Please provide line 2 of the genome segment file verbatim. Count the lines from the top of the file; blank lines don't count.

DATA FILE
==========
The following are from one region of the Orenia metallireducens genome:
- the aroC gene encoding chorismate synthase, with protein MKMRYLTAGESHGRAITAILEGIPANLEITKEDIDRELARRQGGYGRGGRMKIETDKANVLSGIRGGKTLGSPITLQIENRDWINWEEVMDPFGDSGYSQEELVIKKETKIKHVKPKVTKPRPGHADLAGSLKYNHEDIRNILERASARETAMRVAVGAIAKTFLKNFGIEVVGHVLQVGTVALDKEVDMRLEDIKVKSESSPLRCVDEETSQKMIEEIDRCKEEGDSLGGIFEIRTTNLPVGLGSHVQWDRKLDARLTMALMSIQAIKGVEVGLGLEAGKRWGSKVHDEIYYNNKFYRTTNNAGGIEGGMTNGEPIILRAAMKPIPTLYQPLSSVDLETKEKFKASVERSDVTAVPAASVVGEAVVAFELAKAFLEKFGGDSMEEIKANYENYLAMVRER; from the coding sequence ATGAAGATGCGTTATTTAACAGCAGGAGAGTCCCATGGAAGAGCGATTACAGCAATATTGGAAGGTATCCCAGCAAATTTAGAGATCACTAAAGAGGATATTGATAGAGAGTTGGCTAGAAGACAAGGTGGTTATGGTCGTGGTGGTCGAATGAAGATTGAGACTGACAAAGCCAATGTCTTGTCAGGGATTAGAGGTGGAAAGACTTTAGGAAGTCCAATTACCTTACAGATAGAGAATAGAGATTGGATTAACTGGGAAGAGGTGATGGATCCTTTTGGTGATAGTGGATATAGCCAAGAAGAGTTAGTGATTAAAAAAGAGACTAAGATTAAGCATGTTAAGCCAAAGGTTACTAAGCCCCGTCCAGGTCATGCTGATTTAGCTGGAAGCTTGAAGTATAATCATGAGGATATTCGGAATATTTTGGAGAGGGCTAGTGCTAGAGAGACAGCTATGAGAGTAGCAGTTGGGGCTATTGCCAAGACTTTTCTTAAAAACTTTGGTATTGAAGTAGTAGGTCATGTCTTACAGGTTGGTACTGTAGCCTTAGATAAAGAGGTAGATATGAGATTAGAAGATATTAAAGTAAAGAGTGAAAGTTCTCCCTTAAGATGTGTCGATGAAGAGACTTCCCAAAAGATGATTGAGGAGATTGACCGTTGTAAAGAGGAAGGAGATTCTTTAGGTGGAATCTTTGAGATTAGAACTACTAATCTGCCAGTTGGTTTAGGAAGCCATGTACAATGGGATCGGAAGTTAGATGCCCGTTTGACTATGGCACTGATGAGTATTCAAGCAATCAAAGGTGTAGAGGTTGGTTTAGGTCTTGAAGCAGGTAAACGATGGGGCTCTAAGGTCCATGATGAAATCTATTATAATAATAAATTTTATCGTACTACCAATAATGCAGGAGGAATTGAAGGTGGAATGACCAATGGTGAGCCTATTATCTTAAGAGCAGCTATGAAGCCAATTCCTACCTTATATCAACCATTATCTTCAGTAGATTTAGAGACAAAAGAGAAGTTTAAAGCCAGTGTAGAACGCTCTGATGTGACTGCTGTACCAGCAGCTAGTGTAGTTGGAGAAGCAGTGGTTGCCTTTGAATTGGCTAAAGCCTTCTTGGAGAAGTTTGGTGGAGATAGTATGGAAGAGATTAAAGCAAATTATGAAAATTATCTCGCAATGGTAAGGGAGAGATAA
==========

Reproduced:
- the aroC gene encoding chorismate synthase, with protein MKMRYLTAGESHGRAITAILEGIPANLEITKEDIDRELARRQGGYGRGGRMKIETDKANVLSGIRGGKTLGSPITLQIENRDWINWEEVMDPFGDSGYSQEELVIKKETKIKHVKPKVTKPRPGHADLAGSLKYNHEDIRNILERASARETAMRVAVGAIAKTFLKNFGIEVVGHVLQVGTVALDKEVDMRLEDIKVKSESSPLRCVDEETSQKMIEEIDRCKEEGDSLGGIFEIRTTNLPVGLGSHVQWDRKLDARLTMALMSIQAIKGVEVGLGLEAGKRWGSKVHDEIYYNNKFYRTTNNAGGIEGGMTNGEPIILRAAMKPIPTLYQPLSSVDLETKEKFKASVERSDVTAVPAASVVGEAVVAFELAKAFLEKFGGDSMEEIKANYENYLAMVRER; from the coding sequence ATGAAGATGCGTTATTTAACAGCAGGAGAGTCCCATGGAAGAGCGATTACAGCAATATTGGAAGGTATCCCAGCAAATTTAGAGATCACTAAAGAGGATATTGATAGAGAGTTGGCTAGAAGACAAGGTGGTTATGGTCGTGGTGGTCGAATGAAGATTGAGACTGACAAAGCCAATGTCTTGTCAGGGATTAGAGGTGGAAAGACTTTAGGAAGTCCAATTACCTTACAGATAGAGAATAGAGATTGGATTAACTGGGAAGAGGTGATGGATCCTTTTGGTGATAGTGGATATAGCCAAGAAGAGTTAGTGATTAAAAAAGAGACTAAGATTAAGCATGTTAAGCCAAAGGTTACTAAGCCCCGTCCAGGTCATGCTGATTTAGCTGGAAGCTTGAAGTATAATCATGAGGATATTCGGAATATTTTGGAGAGGGCTAGTGCTAGAGAGACAGCTATGAGAGTAGCAGTTGGGGCTATTGCCAAGACTTTTCTTAAAAACTTTGGTATTGAAGTAGTAGGTCATGTCTTACAGGTTGGTACTGTAGCCTTAGATAAAGAGGTAGATATGAGATTAGAAGATATTAAAGTAAAGAGTGAAAGTTCTCCCTTAAGATGTGTCGATGAAGAGACTTCCCAAAAGATGATTGAGGAGATTGACCGTTGTAAAGAGGAAGGAGATTCTTTAGGTGGAATCTTTGAGATTAGAACTACTAATCTGCCAGTTGGTTTAGGAAGCCATGTACAATGGGATCGGAAGTTAGATGCCCGTTTGACTATGGCACTGATGAGTATTCAAGCAATCAAAGGTGTAGAGGTTGGTTTAGGTCTTGAAGCAGGTAAACGATGGGGCTCTAAGGTCCATGATGAAATCTATTATAATAATAAATTTTATCGTACTACCAATAATGCAGGAGGAATTGAAGGTGGAATGACCAATGGTGAGCCTATTATCTTAAGAGCAGCTATGAAGCCAATTCCTACCTTATATCAACCATTATCTTCAGTAGATTTAGAGACAAAAGAGAAGTTTAAAGCCAGTGTAGAACGCTCTGATGTGACTGCTGTACCAGCAGCTAGTGTAGTTGGAGAAGCAGTGGTTGCCTTTGAATTGGCTAAAGCCTTCTTGGAGAAGTTTGGTGGAGATAGTATGGAAGAGATTAAAGCAAATTATGAAAATTATCTCGCAATGGTAAGGGAGAGATAA